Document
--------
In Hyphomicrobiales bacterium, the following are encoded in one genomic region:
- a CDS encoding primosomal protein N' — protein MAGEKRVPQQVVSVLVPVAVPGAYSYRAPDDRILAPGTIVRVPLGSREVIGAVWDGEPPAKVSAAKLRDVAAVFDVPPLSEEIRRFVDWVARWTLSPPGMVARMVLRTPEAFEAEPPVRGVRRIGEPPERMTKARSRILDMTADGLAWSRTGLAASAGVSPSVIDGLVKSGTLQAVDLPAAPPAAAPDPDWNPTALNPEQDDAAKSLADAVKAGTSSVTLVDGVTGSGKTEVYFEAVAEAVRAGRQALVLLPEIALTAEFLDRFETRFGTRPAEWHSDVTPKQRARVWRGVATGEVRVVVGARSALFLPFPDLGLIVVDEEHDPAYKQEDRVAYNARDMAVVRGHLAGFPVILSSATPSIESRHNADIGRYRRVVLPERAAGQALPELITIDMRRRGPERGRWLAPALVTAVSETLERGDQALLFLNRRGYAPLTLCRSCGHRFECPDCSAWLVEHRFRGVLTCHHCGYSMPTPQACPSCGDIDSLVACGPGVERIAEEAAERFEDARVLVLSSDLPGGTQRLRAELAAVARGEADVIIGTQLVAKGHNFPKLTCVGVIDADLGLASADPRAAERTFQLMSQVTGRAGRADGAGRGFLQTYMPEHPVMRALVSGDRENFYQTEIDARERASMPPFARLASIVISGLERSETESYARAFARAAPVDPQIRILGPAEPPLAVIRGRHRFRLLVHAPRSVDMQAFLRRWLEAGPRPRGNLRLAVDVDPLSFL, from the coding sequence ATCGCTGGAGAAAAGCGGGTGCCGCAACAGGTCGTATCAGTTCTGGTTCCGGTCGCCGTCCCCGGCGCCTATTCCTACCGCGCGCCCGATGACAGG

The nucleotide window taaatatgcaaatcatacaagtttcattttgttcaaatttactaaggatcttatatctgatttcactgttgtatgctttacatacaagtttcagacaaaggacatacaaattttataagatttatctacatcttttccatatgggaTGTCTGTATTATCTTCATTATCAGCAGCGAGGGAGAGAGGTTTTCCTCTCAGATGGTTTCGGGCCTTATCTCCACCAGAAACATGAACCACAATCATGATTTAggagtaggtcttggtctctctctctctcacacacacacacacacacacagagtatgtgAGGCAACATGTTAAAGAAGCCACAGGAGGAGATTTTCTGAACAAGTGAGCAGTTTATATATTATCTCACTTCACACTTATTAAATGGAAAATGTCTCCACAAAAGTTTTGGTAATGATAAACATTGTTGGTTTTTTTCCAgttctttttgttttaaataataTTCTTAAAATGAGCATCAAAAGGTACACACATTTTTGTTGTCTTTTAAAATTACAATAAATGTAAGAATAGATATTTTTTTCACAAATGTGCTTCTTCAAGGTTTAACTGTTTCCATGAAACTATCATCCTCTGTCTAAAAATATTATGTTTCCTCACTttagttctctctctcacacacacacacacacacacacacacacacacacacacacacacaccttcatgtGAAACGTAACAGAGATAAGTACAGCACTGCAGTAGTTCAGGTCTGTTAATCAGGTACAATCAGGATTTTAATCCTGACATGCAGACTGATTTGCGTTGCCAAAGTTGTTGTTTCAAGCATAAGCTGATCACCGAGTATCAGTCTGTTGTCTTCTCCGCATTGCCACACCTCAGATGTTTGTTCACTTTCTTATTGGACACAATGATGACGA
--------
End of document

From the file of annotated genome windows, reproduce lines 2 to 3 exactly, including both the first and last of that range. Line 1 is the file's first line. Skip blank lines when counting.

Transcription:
- a CDS encoding primosomal protein N' — protein MAGEKRVPQQVVSVLVPVAVPGAYSYRAPDDRILAPGTIVRVPLGSREVIGAVWDGEPPAKVSAAKLRDVAAVFDVPPLSEEIRRFVDWVARWTLSPPGMVARMVLRTPEAFEAEPPVRGVRRIGEPPERMTKARSRILDMTADGLAWSRTGLAASAGVSPSVIDGLVKSGTLQAVDLPAAPPAAAPDPDWNPTALNPEQDDAAKSLADAVKAGTSSVTLVDGVTGSGKTEVYFEAVAEAVRAGRQALVLLPEIALTAEFLDRFETRFGTRPAEWHSDVTPKQRARVWRGVATGEVRVVVGARSALFLPFPDLGLIVVDEEHDPAYKQEDRVAYNARDMAVVRGHLAGFPVILSSATPSIESRHNADIGRYRRVVLPERAAGQALPELITIDMRRRGPERGRWLAPALVTAVSETLERGDQALLFLNRRGYAPLTLCRSCGHRFECPDCSAWLVEHRFRGVLTCHHCGYSMPTPQACPSCGDIDSLVACGPGVERIAEEAAERFEDARVLVLSSDLPGGTQRLRAELAAVARGEADVIIGTQLVAKGHNFPKLTCVGVIDADLGLASADPRAAERTFQLMSQVTGRAGRADGAGRGFLQTYMPEHPVMRALVSGDRENFYQTEIDARERASMPPFARLASIVISGLERSETESYARAFARAAPVDPQIRILGPAEPPLAVIRGRHRFRLLVHAPRSVDMQAFLRRWLEAGPRPRGNLRLAVDVDPLSFL, from the coding sequence ATCGCTGGAGAAAAGCGGGTGCCGCAACAGGTCGTATCAGTTCTGGTTCCGGTCGCCGTCCCCGGCGCCTATTCCTACCGCGCGCCCGATGACAGG

The nucleotide window taaatatgcaaatcatacaagtttcattttgttcaaatttactaaggatcttatatctgatttcactgttgtatgctttacatacaagtttcagacaaaggacatacaaattttataagatttatctacatcttttccatatgggaTGTCTGTATTATCTTCATTATCAGCAGCGAGGGAGAGAGGTTTTCCTCTCAGATGGTTTCGGGCCTTATCTCCACCAGAAACATGAACCACAATCATGATTTAggagtaggtcttggtctctctctctctcacacacacacacacacacacagagtatgtgAGGCAACATGTTAAAGAAGCCACAGGAGGAGATTTTCTGAACAAGTGAGCAGTTTATATATTATCTCACTTCACACTTATTAAATGGAAAATGTCTCCACAAAAGTTTTGGTAATGATAAACATTGTTGGTTTTTTTCCAgttctttttgttttaaataataTTCTTAAAATGAGCATCAAAAGGTACACACATTTTTGTTGTCTTTTAAAATTACAATAAATGTAAGAATAGATATTTTTTTCACAAATGTGCTTCTTCAAGGTTTAACTGTTTCCATGAAACTATCATCCTCTGTCTAAAAATATTATGTTTCCTCACTttagttctctctctcacacacacacacacacacacacacacacacacacacacacacacaccttcatgtGAAACGTAACAGAGATAAGTACAGCACTGCAGTAGTTCAGGTCTGTTAATCAGGTACAATCAGGATTTTAATCCTGACATGCAGACTGATTTGCGTTGCCAAAGTTGTTGTTTCAAGCATAAGCTGATCACCGAGTATCAGTCTGTTGTCTTCTCCGCATTGCCACACCTCAGATGTTTGTTCACTTTCTTATTGGACACAATGATGACGA